Every larp design, and the activity of designing larps itself, can be divided into two inseperable halves: (1) the system or procedure, which I’ll call “frame”, and (2) the components or unique elements inside the system, which I’ll call “canvas”.
(video courtesy of Nordic Larp Talks)
Full text and images: Continue reading Does Larp Design Matter? (Nordic Larp Talks 2014, video + transcript)
What is it larp designers actually design? Watch me try to answer this, and other hot-button questions of immediate practical concern in this 45-minute talk I did at Knutpunkt 2014.
Continue reading Elements of Larp Design (video + slides)
Or: why can it be so difficult to achieve a satisfying conclusion to a larp, and what can we do to change that?
Aristotle (Greek philosopher) was the first to describe the structure underlying most dramatic storytelling. It goes like this: Continue reading Dealing with the Aristotelian Curse
One of the traditional claims about (live) role-playing is that it increases empathy, our ability to feel what others feel, to effortlessly experience the world through other peoples eyes.
This claim is supported by plenty of anecdotal evidence, and no real evidence. It makes sense, though.
Continue reading Dark Empathy
Imagine two larps: the first one is about angsty teenagers figuring out the meaning of life in a remote mountain cabin. The second one is exactly the same, except those teenagers are being atacked by zombies. Which larp do you think will attract more players?
In “Talk Larp”, one of the three downloadable anthologies published at the 2011 Knudepunkt conference, Juhana Pettersson’s contribution “The Necessary Zombie” contains two very useful observations:
Continue reading Does your larp have a zombie?
I came across this excellent gathering of advice in Swedish on Gabriel Widings blog, and impulsively translated it into English. Gabriel is one of the authors of the book-slash-provocation deltagarkultur (“participatory culture”) and has spent as much time working with ARGs, collaborative writing and other kinds of participatory culture as he has with larp. So the list below includes but is not limited to the design of live-roleplaying events.
I think it pinpoints precisely how to avoid the mistakes that are usually comitted by people in the Established Arts (theatre, cinema, performance etc.) who try to engage their “audiences” in interactivity or participation, and it also offers up some eternal larpwriting truths. As with most holy text, there is space here for both interpretation and heresy.
Tips and traps when making participatory culture
By Gabriel Widing
- Communicate the agreement clearly and explicitly. Only when the participant knows the rules of play, that is: how communication and participation are meant to be done, is she confident enough to act.
- Consider banning passive spectators and documentation. The external, critical, view is not always productive. It may in some cases prevent participatory action. People do not behave the same way in front of a camera as they do in front of confidantes. Documentation usually fails at capturing the qualities of a participatory work, but easily pushes participants from dialogic action to simple performance.
So it’s been a hiatus. My main excuse is that my larp writing energy has gone into a) a larp (Marcellos Kjeller, pics, to be blogged) and b) an article about the larp “1942 – noen å stole på” (FLH, 2000) for the forthcoming Nordic Larp book project. A fiendishly difficult writing project, as the article was to be less than 2000 words. Brevity is not my strong side.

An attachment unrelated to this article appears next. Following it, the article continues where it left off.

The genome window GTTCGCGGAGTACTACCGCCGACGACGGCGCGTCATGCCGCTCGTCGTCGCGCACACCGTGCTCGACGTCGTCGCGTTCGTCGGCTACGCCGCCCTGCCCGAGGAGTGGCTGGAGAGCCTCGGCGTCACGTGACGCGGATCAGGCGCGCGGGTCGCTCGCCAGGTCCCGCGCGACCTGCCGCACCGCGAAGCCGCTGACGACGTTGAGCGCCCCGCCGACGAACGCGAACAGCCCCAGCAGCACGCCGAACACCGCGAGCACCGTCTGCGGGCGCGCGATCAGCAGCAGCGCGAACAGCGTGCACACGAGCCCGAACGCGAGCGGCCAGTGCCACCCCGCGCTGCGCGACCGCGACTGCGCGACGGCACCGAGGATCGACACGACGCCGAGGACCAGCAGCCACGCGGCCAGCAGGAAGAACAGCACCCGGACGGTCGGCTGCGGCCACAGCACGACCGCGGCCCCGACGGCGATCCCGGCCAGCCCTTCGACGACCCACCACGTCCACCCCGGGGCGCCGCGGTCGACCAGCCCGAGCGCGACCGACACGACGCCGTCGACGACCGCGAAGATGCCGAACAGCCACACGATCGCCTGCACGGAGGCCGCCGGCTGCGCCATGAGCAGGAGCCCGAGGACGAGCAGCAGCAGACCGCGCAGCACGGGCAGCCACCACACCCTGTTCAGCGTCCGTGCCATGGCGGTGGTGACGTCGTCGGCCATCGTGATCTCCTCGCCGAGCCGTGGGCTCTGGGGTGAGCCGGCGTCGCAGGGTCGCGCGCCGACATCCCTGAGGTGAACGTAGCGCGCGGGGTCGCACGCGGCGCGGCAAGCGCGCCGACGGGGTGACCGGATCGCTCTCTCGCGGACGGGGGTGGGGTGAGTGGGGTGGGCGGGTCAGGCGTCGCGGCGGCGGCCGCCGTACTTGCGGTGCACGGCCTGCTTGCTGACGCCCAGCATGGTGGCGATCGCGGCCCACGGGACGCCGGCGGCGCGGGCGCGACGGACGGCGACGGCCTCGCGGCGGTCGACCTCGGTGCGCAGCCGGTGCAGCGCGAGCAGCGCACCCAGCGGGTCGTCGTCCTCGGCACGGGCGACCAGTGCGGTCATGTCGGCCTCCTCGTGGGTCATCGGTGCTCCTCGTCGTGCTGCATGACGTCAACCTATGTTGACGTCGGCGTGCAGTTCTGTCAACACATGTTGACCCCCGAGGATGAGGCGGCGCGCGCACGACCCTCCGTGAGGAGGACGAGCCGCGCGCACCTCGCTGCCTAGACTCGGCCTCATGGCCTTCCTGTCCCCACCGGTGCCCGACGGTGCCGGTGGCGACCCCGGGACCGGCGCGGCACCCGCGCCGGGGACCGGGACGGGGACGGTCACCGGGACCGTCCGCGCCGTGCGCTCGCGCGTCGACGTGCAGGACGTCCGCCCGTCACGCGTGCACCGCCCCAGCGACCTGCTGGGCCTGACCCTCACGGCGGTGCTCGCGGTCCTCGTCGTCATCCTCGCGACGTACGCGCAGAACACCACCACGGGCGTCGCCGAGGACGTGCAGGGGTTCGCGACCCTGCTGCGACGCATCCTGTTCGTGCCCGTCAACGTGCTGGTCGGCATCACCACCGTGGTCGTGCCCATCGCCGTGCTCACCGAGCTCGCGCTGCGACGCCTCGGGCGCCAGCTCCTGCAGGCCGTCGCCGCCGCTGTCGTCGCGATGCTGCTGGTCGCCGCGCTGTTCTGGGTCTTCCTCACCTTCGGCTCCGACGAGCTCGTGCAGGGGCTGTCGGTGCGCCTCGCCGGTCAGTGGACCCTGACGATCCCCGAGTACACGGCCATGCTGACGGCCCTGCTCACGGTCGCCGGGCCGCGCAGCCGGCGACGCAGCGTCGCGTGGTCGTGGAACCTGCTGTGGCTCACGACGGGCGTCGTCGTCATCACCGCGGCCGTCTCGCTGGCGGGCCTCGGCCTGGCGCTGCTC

While researching “1942”, a canonical 5-day 130-player larp held on Norway’s west coast back in 2000, I was reminded of the “Three Affiliations” model the 1942 organizers used to provide activities and relationships for their characters. The model was successful enough that it has later been reused for similar Norwegian larps – larps that focus on the living of daily life in smallish communities.
Continue reading 1942 & The Three Affiliations Model
(this is the English text of a review published in Finnish translation in issue #23 of Roolipelaaja magazine)
Markus Montola, Jaakko Stenros, Annika Waern:
Pervasive Games – Theory and Design
This book is important. For years, people have been playing different kinds of games that occur in public spaces, that mix play with reality and players with unwitting civilians, that can invade your life at any time and any place. Some of these should be familiar to role-players: games such as “Killer”, where you murder your friends with bananas, or the “city larp”, played on the streets, in the cafes, amongst non-larpers. Others, such as “Alternate Reality Games” (ARGs) or location-aware mobile games, have their origins in business and marketing. Yet others, such as zombie walks or flash mobs, seem to have exploded out of the creative stew of the Internet. Continue reading [book review] Pervasive Games – theory and design
To bind a demon, you must know its name.
How are we to design larps, to teach and talk about larp design, if we are unable to talk about how larp works, what goes on when people role-play? A lot of larps are designed and played almost unconsciously. Yes, we know how to play, we also, for the most part, know how to design. But when people ask “how?” we resort to simplistic metaphor and simile – “like cowboys and indians with adults!”, “like theatre, but without an audience!”, “like the plot at last years summer larp, but with dark elves instead of orcs”… Continue reading Understanding live role-playing / theory 101